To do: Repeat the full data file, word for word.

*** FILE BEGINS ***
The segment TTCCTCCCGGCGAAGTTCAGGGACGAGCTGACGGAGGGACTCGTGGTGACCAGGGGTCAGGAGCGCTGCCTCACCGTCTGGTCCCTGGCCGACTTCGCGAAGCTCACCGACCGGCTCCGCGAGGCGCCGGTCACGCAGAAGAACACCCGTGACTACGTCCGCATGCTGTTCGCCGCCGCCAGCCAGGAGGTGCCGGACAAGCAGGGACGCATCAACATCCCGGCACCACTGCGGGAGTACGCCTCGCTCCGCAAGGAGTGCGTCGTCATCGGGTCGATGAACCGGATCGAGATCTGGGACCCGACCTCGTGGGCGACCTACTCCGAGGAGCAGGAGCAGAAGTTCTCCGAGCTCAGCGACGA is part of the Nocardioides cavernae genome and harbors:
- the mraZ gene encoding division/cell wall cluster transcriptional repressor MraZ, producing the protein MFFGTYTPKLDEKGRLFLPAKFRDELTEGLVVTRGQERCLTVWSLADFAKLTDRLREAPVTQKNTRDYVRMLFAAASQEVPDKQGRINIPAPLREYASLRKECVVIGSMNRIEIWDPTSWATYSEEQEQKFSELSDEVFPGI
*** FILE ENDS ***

The segment TTCCTCCCGGCGAAGTTCAGGGACGAGCTGACGGAGGGACTCGTGGTGACCAGGGGTCAGGAGCGCTGCCTCACCGTCTGGTCCCTGGCCGACTTCGCGAAGCTCACCGACCGGCTCCGCGAGGCGCCGGTCACGCAGAAGAACACCCGTGACTACGTCCGCATGCTGTTCGCCGCCGCCAGCCAGGAGGTGCCGGACAAGCAGGGACGCATCAACATCCCGGCACCACTGCGGGAGTACGCCTCGCTCCGCAAGGAGTGCGTCGTCATCGGGTCGATGAACCGGATCGAGATCTGGGACCCGACCTCGTGGGCGACCTACTCCGAGGAGCAGGAGCAGAAGTTCTCCGAGCTCAGCGACGA is part of the Nocardioides cavernae genome and harbors:
- the mraZ gene encoding division/cell wall cluster transcriptional repressor MraZ, producing the protein MFFGTYTPKLDEKGRLFLPAKFRDELTEGLVVTRGQERCLTVWSLADFAKLTDRLREAPVTQKNTRDYVRMLFAAASQEVPDKQGRINIPAPLREYASLRKECVVIGSMNRIEIWDPTSWATYSEEQEQKFSELSDEVFPGI